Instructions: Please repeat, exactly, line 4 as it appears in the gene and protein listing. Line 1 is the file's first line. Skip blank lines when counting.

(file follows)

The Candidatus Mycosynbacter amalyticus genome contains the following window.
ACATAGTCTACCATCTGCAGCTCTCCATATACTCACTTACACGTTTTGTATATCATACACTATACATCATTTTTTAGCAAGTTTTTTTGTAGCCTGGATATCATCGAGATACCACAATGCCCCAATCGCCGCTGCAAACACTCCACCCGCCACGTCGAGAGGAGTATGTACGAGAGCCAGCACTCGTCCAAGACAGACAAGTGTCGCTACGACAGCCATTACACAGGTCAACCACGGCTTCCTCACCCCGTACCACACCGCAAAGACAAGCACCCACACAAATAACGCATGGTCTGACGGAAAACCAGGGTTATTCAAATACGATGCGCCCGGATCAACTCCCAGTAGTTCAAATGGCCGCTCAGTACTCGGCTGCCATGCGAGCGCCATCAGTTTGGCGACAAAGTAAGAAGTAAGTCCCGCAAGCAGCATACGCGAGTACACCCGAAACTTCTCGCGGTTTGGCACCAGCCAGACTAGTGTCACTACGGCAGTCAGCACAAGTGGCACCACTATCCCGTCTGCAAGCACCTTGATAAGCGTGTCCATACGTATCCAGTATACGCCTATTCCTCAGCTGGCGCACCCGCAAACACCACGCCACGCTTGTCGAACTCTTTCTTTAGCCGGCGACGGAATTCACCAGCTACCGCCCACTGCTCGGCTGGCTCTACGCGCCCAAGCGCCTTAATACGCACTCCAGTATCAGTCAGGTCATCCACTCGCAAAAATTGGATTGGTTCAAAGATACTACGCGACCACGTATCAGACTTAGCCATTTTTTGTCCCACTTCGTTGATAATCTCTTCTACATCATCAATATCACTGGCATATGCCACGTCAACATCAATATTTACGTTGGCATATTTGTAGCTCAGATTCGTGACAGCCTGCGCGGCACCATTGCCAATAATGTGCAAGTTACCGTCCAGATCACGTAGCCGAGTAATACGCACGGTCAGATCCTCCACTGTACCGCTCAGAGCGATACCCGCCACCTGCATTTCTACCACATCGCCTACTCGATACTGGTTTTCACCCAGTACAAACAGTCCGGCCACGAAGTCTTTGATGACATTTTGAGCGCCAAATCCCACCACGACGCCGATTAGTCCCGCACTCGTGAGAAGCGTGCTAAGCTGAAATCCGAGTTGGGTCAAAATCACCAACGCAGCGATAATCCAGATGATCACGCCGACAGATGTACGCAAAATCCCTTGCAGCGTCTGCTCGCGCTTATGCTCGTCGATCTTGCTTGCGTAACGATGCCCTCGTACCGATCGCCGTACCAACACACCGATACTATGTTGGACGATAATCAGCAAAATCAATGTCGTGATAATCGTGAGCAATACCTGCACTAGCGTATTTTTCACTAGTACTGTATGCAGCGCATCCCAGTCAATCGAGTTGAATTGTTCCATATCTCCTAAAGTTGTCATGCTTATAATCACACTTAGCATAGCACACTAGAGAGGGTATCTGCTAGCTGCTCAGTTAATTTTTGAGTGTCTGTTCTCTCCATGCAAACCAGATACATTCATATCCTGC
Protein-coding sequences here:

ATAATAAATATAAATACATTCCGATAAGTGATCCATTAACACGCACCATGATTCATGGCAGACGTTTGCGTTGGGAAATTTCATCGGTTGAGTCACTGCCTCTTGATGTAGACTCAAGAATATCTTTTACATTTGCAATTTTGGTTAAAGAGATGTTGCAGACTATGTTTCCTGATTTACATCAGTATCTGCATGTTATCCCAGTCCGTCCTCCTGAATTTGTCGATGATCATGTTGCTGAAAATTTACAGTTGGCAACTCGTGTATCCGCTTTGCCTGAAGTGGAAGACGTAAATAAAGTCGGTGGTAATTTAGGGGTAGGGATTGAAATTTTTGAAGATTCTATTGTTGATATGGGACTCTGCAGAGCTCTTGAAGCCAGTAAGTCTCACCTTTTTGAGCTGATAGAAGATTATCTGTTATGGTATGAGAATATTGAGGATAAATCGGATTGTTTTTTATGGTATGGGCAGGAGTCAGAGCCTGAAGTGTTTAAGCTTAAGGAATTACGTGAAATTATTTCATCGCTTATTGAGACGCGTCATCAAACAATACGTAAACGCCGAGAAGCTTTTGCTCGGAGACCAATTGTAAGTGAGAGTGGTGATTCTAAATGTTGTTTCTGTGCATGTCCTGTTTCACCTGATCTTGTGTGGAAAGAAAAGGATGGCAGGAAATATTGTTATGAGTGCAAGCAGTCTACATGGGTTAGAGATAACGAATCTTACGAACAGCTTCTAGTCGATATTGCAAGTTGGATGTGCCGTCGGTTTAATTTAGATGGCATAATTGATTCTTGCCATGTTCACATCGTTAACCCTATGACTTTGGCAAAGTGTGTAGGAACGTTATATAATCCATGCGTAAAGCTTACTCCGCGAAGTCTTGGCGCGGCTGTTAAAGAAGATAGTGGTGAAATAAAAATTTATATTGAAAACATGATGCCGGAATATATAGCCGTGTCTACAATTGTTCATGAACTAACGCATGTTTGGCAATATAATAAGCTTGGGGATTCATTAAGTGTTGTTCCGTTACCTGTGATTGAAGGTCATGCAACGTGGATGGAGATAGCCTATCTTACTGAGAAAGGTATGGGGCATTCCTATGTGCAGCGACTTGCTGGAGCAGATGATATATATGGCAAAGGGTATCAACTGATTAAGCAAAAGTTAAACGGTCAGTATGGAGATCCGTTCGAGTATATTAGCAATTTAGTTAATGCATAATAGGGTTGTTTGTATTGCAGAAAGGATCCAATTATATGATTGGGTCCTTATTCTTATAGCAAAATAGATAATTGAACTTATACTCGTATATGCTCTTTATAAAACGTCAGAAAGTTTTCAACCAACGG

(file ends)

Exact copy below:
ATAATAAATATAAATACATTCCGATAAGTGATCCATTAACACGCACCATGATTCATGGCAGACGTTTGCGTTGGGAAATTTCATCGGTTGAGTCACTGCCTCTTGATGTAGACTCAAGAATATCTTTTACATTTGCAATTTTGGTTAAAGAGATGTTGCAGACTATGTTTCCTGATTTACATCAGTATCTGCATGTTATCCCAGTCCGTCCTCCTGAATTTGTCGATGATCATGTTGCTGAAAATTTACAGTTGGCAACTCGTGTATCCGCTTTGCCTGAAGTGGAAGACGTAAATAAAGTCGGTGGTAATTTAGGGGTAGGGATTGAAATTTTTGAAGATTCTATTGTTGATATGGGACTCTGCAGAGCTCTTGAAGCCAGTAAGTCTCACCTTTTTGAGCTGATAGAAGATTATCTGTTATGGTATGAGAATATTGAGGATAAATCGGATTGTTTTTTATGGTATGGGCAGGAGTCAGAGCCTGAAGTGTTTAAGCTTAAGGAATTACGTGAAATTATTTCATCGCTTATTGAGACGCGTCATCAAACAATACGTAAACGCCGAGAAGCTTTTGCTCGGAGACCAATTGTAAGTGAGAGTGGTGATTCTAAATGTTGTTTCTGTGCATGTCCTGTTTCACCTGATCTTGTGTGGAAAGAAAAGGATGGCAGGAAATATTGTTATGAGTGCAAGCAGTCTACATGGGTTAGAGATAACGAATCTTACGAACAGCTTCTAGTCGATATTGCAAGTTGGATGTGCCGTCGGTTTAATTTAGATGGCATAATTGATTCTTGCCATGTTCACATCGTTAACCCTATGACTTTGGCAAAGTGTGTAGGAACGTTATATAATCCATGCGTAAAGCTTACTCCGCGAAGTCTTGGCGCGGCTGTTAAAGAAGATAGTGGTGAAATAAAAATTTATATTGAAAACATGATGCCGGAATATATAGCCGTGTCTACAATTGTTCATGAACTAACGCATGTTTGGCAATATAATAAGCTTGGGGATTCATTAAGTGTTGTTCCGTTACCTGTGATTGAAGGTCATGCAACGTGGATGGAGATAGCCTATCTTACTGAGAAAGGTATGGGGCATTCCTATGTGCAGCGACTTGCTGGAGCAGATGATATATATGGCAAAGGGTATCAACTGATTAAGCAAAAGTTAAACGGTCAGTATGGAGATCCGTTCGAGTATATTAGCAATTTAGTTAATGCATAATAGGGTTGTTTGTATTGCAGAAAGGATCCAATTATATGATTGGGTCCTTATTCTTATAGCAAAATAGATAATTGAACTTATACTCGTATATGCTCTTTATAAAACGTCAGAAAGTTTTCAACCAACGG